It Started After Mass: “Dignity” Catholics Behind the DOMA Defeat

A detail about today’s SCOTUS story you may not know. HuffPo has the details:

As millions celebrate today the Supreme Court’s striking down of the so-called Defense of Marriage Act (DOMA), many will be giving thanks to Edie Windsor, the 83-year-old plaintiff in the case, and her lawyer, Roberta Kaplan.

What most people will not know, however, is the instrumental role that a few members of the New York City chapter of DignityUSA played in this historic moment.

DignityUSA is an organization of gay, lesbian, bisexual and transgender Catholics that was formally expelled by the Roman Catholic church in 1986 by then-Cardinal Joseph Ratzinger. Among the NYC chapter’s many members is Brendan Fay, an Irish-born activist and filmmaker who lives in Queens with his husband, Tom Moulton.

After DOMA was signed into law in 1996, Fay and his friend and fellow activist Jesus Lebron began working for marriage equality, organizing a rally on the steps of Manhattan’s City Hall in February 1998. They continued to organize and participate in rallies, discussions, and sit-ins at the NYC Marriage Bureau, and in Albany and Washington, DC, in the years following..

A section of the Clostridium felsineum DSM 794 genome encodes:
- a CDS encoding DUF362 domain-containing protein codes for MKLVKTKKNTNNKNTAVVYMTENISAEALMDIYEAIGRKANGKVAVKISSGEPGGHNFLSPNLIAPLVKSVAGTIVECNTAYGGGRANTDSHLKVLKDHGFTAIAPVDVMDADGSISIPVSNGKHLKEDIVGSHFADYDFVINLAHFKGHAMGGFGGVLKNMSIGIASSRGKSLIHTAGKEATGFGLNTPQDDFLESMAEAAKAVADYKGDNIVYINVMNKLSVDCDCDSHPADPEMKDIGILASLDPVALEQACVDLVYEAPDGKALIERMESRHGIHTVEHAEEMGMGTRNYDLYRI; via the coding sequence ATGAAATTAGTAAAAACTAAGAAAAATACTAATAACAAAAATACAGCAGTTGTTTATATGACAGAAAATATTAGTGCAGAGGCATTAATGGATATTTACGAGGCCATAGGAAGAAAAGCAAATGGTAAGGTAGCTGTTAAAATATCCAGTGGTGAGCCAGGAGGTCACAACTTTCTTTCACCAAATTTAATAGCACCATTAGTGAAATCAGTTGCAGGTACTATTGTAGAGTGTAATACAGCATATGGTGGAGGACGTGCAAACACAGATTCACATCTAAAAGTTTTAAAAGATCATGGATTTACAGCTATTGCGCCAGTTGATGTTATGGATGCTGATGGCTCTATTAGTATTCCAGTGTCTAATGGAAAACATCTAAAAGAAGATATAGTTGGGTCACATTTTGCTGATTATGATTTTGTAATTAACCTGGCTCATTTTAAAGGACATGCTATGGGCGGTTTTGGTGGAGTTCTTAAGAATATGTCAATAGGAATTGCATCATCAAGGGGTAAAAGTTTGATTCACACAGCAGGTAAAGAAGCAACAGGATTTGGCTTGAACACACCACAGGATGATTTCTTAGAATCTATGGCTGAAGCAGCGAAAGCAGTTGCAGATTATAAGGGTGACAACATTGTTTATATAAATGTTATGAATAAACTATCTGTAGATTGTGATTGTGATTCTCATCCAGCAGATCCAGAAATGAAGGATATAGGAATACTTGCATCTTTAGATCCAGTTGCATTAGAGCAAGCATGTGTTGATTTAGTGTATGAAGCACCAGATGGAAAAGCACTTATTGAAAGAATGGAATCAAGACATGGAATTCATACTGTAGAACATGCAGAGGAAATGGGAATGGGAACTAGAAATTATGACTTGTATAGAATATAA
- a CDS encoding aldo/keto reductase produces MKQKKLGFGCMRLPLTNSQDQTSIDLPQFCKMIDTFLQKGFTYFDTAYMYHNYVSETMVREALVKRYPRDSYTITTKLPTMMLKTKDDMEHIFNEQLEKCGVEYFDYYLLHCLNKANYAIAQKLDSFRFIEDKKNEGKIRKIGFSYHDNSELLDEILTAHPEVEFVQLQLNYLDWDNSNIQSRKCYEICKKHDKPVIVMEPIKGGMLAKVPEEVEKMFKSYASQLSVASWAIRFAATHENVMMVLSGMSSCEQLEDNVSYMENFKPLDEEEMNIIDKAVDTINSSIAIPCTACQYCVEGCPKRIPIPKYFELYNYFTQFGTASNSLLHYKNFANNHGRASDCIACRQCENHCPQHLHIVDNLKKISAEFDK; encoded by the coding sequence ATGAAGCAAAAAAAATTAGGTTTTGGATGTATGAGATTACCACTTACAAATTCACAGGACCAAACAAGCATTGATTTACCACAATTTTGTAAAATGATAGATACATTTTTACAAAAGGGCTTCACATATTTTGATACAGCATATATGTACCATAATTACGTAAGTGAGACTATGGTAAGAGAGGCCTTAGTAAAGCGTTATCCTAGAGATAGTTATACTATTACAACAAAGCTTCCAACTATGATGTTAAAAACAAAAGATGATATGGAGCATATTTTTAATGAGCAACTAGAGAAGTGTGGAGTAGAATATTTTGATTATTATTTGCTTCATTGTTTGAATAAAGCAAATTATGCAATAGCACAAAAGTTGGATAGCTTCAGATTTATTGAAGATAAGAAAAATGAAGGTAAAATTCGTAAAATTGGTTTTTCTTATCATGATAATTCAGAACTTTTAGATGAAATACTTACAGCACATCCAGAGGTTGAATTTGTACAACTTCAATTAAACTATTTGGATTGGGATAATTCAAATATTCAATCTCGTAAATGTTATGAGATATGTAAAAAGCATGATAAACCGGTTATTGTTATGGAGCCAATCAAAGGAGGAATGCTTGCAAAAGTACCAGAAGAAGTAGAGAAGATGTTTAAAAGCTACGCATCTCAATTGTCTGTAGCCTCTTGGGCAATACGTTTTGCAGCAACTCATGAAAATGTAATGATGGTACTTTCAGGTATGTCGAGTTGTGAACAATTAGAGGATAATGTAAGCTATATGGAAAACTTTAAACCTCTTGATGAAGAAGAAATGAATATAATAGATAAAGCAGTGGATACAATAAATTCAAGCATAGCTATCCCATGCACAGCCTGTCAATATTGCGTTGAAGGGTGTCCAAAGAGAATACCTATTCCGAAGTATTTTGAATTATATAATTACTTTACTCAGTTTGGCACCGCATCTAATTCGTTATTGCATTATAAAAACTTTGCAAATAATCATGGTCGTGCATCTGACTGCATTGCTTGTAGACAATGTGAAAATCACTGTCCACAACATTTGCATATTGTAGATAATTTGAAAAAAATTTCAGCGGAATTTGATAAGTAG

…After Mass one evening, he enlisted the help of fellow Dignity members Edward DeBonis and Vincent Maniscalco, who have been married since 2002. (Theirs was the first Catholic same-sex wedding announced in the New York Times.) DeBonis, an attorney, immediately thought of Kaplan, whom they had watched argue the 2004 marriage suit filed by 13 couples before the New York State Court of Appeals.

“Robbie was compelling,” DeBonis recalls, “and she and her wife, Rachel Lavine, have been passionate about the marriage equality issue for many years.”

He called Edie that night, and soon after called Robbie, who met with Edie the next day. “And the rest is gay history, we hope.”

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